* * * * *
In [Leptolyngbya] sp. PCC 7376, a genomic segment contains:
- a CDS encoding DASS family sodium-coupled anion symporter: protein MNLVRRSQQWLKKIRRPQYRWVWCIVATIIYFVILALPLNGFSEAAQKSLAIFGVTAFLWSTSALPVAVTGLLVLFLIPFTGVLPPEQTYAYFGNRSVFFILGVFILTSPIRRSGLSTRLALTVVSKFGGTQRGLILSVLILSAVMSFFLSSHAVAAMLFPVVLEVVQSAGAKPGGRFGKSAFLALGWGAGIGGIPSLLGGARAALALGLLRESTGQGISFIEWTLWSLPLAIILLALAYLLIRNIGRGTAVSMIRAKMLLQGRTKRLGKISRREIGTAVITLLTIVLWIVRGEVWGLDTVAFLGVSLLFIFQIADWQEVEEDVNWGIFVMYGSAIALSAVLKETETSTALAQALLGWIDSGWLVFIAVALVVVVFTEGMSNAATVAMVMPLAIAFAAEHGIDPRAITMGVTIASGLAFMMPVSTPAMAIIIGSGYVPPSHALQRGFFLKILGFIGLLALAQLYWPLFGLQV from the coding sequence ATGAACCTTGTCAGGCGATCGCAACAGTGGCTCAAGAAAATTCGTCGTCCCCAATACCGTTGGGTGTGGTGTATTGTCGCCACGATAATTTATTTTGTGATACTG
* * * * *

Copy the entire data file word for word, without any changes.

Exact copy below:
In [Leptolyngbya] sp. PCC 7376, a genomic segment contains:
- a CDS encoding DASS family sodium-coupled anion symporter: protein MNLVRRSQQWLKKIRRPQYRWVWCIVATIIYFVILALPLNGFSEAAQKSLAIFGVTAFLWSTSALPVAVTGLLVLFLIPFTGVLPPEQTYAYFGNRSVFFILGVFILTSPIRRSGLSTRLALTVVSKFGGTQRGLILSVLILSAVMSFFLSSHAVAAMLFPVVLEVVQSAGAKPGGRFGKSAFLALGWGAGIGGIPSLLGGARAALALGLLRESTGQGISFIEWTLWSLPLAIILLALAYLLIRNIGRGTAVSMIRAKMLLQGRTKRLGKISRREIGTAVITLLTIVLWIVRGEVWGLDTVAFLGVSLLFIFQIADWQEVEEDVNWGIFVMYGSAIALSAVLKETETSTALAQALLGWIDSGWLVFIAVALVVVVFTEGMSNAATVAMVMPLAIAFAAEHGIDPRAITMGVTIASGLAFMMPVSTPAMAIIIGSGYVPPSHALQRGFFLKILGFIGLLALAQLYWPLFGLQV from the coding sequence ATGAACCTTGTCAGGCGATCGCAACAGTGGCTCAAGAAAATTCGTCGTCCCCAATACCGTTGGGTGTGGTGTATTGTCGCCACGATAATTTATTTTGTGATACTG